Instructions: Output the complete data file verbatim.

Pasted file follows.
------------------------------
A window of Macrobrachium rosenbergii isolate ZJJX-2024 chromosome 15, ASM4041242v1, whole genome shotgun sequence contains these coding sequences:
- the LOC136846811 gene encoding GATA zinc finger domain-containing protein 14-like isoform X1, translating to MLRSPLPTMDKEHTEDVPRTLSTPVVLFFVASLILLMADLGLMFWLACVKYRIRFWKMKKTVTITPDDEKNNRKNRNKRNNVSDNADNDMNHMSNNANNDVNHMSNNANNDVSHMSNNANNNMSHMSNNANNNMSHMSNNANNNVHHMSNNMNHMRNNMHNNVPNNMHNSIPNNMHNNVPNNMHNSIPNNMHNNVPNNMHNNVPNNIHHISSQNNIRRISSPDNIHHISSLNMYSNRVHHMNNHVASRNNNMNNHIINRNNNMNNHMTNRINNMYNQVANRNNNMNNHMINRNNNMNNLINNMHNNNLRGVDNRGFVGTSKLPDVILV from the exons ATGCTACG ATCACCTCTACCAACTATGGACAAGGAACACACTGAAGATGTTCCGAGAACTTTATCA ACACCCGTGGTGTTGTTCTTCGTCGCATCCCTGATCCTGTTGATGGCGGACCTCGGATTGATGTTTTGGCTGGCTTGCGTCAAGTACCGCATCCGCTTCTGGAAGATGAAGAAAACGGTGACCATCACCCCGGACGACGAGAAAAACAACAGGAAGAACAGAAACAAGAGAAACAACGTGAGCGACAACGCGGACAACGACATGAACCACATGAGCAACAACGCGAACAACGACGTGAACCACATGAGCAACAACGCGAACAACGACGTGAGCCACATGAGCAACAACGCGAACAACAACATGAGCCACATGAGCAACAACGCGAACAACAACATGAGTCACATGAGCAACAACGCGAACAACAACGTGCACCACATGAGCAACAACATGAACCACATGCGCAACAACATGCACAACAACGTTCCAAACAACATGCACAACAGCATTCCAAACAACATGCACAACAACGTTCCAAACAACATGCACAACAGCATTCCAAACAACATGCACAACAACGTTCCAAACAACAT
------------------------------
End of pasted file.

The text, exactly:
A window of Macrobrachium rosenbergii isolate ZJJX-2024 chromosome 15, ASM4041242v1, whole genome shotgun sequence contains these coding sequences:
- the LOC136846811 gene encoding GATA zinc finger domain-containing protein 14-like isoform X1, translating to MLRSPLPTMDKEHTEDVPRTLSTPVVLFFVASLILLMADLGLMFWLACVKYRIRFWKMKKTVTITPDDEKNNRKNRNKRNNVSDNADNDMNHMSNNANNDVNHMSNNANNDVSHMSNNANNNMSHMSNNANNNMSHMSNNANNNVHHMSNNMNHMRNNMHNNVPNNMHNSIPNNMHNNVPNNMHNSIPNNMHNNVPNNMHNNVPNNIHHISSQNNIRRISSPDNIHHISSLNMYSNRVHHMNNHVASRNNNMNNHIINRNNNMNNHMTNRINNMYNQVANRNNNMNNHMINRNNNMNNLINNMHNNNLRGVDNRGFVGTSKLPDVILV from the exons ATGCTACG ATCACCTCTACCAACTATGGACAAGGAACACACTGAAGATGTTCCGAGAACTTTATCA ACACCCGTGGTGTTGTTCTTCGTCGCATCCCTGATCCTGTTGATGGCGGACCTCGGATTGATGTTTTGGCTGGCTTGCGTCAAGTACCGCATCCGCTTCTGGAAGATGAAGAAAACGGTGACCATCACCCCGGACGACGAGAAAAACAACAGGAAGAACAGAAACAAGAGAAACAACGTGAGCGACAACGCGGACAACGACATGAACCACATGAGCAACAACGCGAACAACGACGTGAACCACATGAGCAACAACGCGAACAACGACGTGAGCCACATGAGCAACAACGCGAACAACAACATGAGCCACATGAGCAACAACGCGAACAACAACATGAGTCACATGAGCAACAACGCGAACAACAACGTGCACCACATGAGCAACAACATGAACCACATGCGCAACAACATGCACAACAACGTTCCAAACAACATGCACAACAGCATTCCAAACAACATGCACAACAACGTTCCAAACAACATGCACAACAGCATTCCAAACAACATGCACAACAACGTTCCAAACAACAT